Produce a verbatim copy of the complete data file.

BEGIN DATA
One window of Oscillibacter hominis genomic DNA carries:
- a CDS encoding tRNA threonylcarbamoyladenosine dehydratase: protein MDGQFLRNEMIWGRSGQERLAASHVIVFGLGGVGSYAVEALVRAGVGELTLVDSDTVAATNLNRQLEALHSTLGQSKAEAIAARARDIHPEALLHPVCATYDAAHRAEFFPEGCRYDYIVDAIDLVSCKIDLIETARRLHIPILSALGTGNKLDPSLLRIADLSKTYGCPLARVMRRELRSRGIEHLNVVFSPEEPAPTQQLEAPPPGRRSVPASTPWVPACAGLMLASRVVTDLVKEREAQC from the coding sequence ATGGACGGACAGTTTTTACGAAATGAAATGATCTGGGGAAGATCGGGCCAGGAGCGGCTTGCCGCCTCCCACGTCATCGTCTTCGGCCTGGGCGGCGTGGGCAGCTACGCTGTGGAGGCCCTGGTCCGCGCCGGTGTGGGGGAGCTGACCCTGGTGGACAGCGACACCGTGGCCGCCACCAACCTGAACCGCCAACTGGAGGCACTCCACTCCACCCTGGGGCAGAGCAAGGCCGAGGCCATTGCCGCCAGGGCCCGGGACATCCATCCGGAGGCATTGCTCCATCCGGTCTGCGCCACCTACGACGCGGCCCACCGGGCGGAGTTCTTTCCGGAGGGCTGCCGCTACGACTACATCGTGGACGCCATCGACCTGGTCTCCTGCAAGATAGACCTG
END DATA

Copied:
One window of Oscillibacter hominis genomic DNA carries:
- a CDS encoding tRNA threonylcarbamoyladenosine dehydratase: protein MDGQFLRNEMIWGRSGQERLAASHVIVFGLGGVGSYAVEALVRAGVGELTLVDSDTVAATNLNRQLEALHSTLGQSKAEAIAARARDIHPEALLHPVCATYDAAHRAEFFPEGCRYDYIVDAIDLVSCKIDLIETARRLHIPILSALGTGNKLDPSLLRIADLSKTYGCPLARVMRRELRSRGIEHLNVVFSPEEPAPTQQLEAPPPGRRSVPASTPWVPACAGLMLASRVVTDLVKEREAQC from the coding sequence ATGGACGGACAGTTTTTACGAAATGAAATGATCTGGGGAAGATCGGGCCAGGAGCGGCTTGCCGCCTCCCACGTCATCGTCTTCGGCCTGGGCGGCGTGGGCAGCTACGCTGTGGAGGCCCTGGTCCGCGCCGGTGTGGGGGAGCTGACCCTGGTGGACAGCGACACCGTGGCCGCCACCAACCTGAACCGCCAACTGGAGGCACTCCACTCCACCCTGGGGCAGAGCAAGGCCGAGGCCATTGCCGCCAGGGCCCGGGACATCCATCCGGAGGCATTGCTCCATCCGGTCTGCGCCACCTACGACGCGGCCCACCGGGCGGAGTTCTTTCCGGAGGGCTGCCGCTACGACTACATCGTGGACGCCATCGACCTGGTCTCCTGCAAGATAGACCTG